Mom and Baby – India
© Paul Joseph Brown/GAPPS

Projects seek to undercover how the following conditions lead to preterm birth, low birth weight and stillbirth:

  • Malaria infections of the placenta
  • Infections of the female reproductive tract
  • Disruption of the normal bacteria and other micro-organisms of the lower female genital tract
  • Body’s receptors for progestin-based therapies
  • Infections that cause inflammation in the uterus

Dr. Kevin Kain had completed medical school and was about to embark on a career as a surgeon in Canada, but on a whim he and some friends decided to take a trip to Africa.

He ended up spending a year driving the entire length of the continent, camping along the way.  “I was immediately struck that people were dying from diseases all around me that I had never even been taught about,” he says.

He returned to North America and decided to devote his career to global health. “It seemed this incredible inequity in education about what the major burdens of disease were in the world and that we didn’t know anything about them. I got very passionate about learning about them and then wanting to do something about them.”

Dr. Kevin Kain: Preventing Preterm Birth award will fund his team’s work to investigate malaria infections of the placenta.

Kain is now the Director of Sandra A. Rotman Laboratories at the Sandra Rotman Centre, as well as a professor of medicine at the University of Toronto and Senior Scientist at the University Health Network. He is also one of five principal investigators whose research project into preventing preterm birth was announced today by the Global Alliance to Prevent Prematurity and Stillbirth (GAPPS), an initiative of Seattle Children’s. The projects are funded through the Preventing Preterm Birth initiative, part of the Bill & Melinda Gates Foundation’s Grand Challenges in Global Health. The initiative seeks to discover biological mechanisms that lead to preterm birth and develop innovative strategies for prevention.

There are 15 million babies born prematurely every year, with more than 1 million of those babies dying in infancy. As a result, prematurity is the leading cause of death in newborns and the second-leading cause of death in all children under age 5.

Kain and his team of researchers will be investigating malaria infections of the placenta to reveal specific roles of the immune response that lead to preterm birth, low birth weight, and stillbirth. The project will focus on discovering biomarkers to identify at-risk pregnancies as well as new interventions to prevent adverse pregnancy outcomes.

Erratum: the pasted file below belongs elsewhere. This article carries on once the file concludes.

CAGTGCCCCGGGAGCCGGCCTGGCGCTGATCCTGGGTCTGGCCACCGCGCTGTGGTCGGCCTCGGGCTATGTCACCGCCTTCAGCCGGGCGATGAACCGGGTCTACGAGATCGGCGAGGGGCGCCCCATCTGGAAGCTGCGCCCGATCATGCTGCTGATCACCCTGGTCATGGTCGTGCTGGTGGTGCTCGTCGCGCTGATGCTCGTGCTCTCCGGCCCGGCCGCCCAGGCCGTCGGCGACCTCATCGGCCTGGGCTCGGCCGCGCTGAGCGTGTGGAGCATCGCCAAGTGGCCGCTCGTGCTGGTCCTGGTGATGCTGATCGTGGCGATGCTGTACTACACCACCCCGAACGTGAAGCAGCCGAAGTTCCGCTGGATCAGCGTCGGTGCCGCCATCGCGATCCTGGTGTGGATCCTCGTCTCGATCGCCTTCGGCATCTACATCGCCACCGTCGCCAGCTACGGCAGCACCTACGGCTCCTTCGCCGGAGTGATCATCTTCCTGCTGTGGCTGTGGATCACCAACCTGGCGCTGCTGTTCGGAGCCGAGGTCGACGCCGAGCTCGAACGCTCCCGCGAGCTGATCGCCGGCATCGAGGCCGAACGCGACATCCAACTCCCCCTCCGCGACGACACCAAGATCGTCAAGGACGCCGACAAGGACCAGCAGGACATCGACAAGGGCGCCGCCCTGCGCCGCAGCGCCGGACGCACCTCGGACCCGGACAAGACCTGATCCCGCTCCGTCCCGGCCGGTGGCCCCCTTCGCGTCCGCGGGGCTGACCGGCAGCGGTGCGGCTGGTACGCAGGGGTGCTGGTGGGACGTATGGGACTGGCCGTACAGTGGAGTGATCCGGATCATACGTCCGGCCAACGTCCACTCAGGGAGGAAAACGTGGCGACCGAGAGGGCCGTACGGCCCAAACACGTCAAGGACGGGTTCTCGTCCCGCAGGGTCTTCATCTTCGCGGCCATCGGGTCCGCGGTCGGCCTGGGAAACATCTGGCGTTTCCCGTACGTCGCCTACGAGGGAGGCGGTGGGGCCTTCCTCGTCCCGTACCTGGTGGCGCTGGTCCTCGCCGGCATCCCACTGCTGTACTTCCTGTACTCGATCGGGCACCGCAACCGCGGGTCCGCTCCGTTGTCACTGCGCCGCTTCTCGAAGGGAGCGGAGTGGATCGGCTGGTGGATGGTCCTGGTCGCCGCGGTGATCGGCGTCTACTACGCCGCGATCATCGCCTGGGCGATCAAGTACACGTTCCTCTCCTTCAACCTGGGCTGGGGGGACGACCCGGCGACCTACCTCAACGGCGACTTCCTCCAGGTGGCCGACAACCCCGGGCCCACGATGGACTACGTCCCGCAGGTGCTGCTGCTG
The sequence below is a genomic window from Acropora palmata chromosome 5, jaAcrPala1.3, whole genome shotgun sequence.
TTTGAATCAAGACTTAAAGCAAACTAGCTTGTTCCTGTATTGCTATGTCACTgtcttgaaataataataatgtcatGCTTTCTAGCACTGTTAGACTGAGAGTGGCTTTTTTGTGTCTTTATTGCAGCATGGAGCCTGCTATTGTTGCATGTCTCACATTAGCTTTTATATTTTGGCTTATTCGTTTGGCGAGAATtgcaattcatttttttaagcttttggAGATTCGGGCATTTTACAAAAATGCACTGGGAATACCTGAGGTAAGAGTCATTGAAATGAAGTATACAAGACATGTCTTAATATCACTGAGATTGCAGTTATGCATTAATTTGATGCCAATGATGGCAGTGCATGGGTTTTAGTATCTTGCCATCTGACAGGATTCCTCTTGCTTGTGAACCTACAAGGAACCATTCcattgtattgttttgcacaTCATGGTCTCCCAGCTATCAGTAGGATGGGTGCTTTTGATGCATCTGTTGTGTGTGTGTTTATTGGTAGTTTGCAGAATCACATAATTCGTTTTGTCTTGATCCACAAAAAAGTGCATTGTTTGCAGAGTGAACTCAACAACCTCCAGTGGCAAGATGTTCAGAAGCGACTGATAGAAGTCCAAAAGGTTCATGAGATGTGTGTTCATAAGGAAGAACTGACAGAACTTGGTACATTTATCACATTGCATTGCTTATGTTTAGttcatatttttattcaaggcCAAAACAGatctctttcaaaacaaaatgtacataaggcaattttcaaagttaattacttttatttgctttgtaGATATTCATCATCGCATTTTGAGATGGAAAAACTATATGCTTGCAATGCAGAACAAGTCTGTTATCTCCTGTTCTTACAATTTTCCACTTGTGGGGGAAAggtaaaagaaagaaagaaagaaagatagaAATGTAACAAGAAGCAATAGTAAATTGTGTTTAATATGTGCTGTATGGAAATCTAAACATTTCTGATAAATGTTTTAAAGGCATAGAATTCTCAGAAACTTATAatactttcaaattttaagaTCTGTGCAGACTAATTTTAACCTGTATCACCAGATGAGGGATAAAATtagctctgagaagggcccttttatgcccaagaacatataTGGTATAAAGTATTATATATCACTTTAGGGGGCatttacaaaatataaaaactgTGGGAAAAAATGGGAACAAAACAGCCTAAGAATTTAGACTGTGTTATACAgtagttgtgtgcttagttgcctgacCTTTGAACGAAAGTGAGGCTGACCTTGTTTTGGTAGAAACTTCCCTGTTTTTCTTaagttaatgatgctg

“Our goal is to try and understand why preterm births occur, what we can do to prevent them, and how we can allow a child to make it to their 5th birthday,” Kain says. “Diseases like malaria may trigger preterm birth at a high frequency, and if we understand how it does it, we may understand how those problems occur, which would be applicable to helping improve birth outcomes worldwide.”

Along with Dr. Kain, four more awards were announced today as part of the Preventing Preterm Birth initiative:

  • Dr. David Aronoff of the University of Michigan, with an interdisciplinary team of experts in microbiology, immunology, reproductive biology, and vaccine development, will examine how infections of the female reproductive tract interact with and evade the immune system, resulting in infections of the uterus that cause preterm birth and stillbirth. This work will research potential targets for prevention of invasive infections of the female genital tract, including plans to investigate strains of group B Streptococcus (GBS) from low-income countries for vaccine and drug development.
  • Dr. Margaret Hostetter from Cincinnati Children’s Hospital Medical Center and her co-investigators will examine how disruption of the normal bacteria and other micro-organisms (the microbiome) of the lower female genital tract may increase risk of preterm birth. These investigations will focus on vaginal Candida infections in pregnancy, inflammation, and regulation of the immune response. Research will be conducted using animal models and laboratory investigations connected to studies of women in low-resource countries. Their goal is to investigate protective and pathogenic mechanisms of preterm birth and identify novel treatment strategies for vaginal fungal infections to prevent preterm birth.
  • Dr. Sam Mesiano from Case Western Reserve University School of Medicine and his team will investigate the body’s receptors for progestin-based therapies in pregnancy to identify ways to enhance anti-inflammatory processes in all pregnant women and prevent preterm birth. The long-term goal of this project is to develop an inexpensive oral therapy that will reduce the prevalence of preterm birth worldwide.
  • Dr. David Olson from the University of Alberta will be working to better understand how infections can cause preterm birth. Using animal models and in later studies of women in low-income countries, he and his team will investigate multiple mediators of inflammation in the uterus early in pregnancy, as well as test new diagnostics and therapeutics that can identify women at risk, modulate the inflammatory response, and prolong pregnancy.

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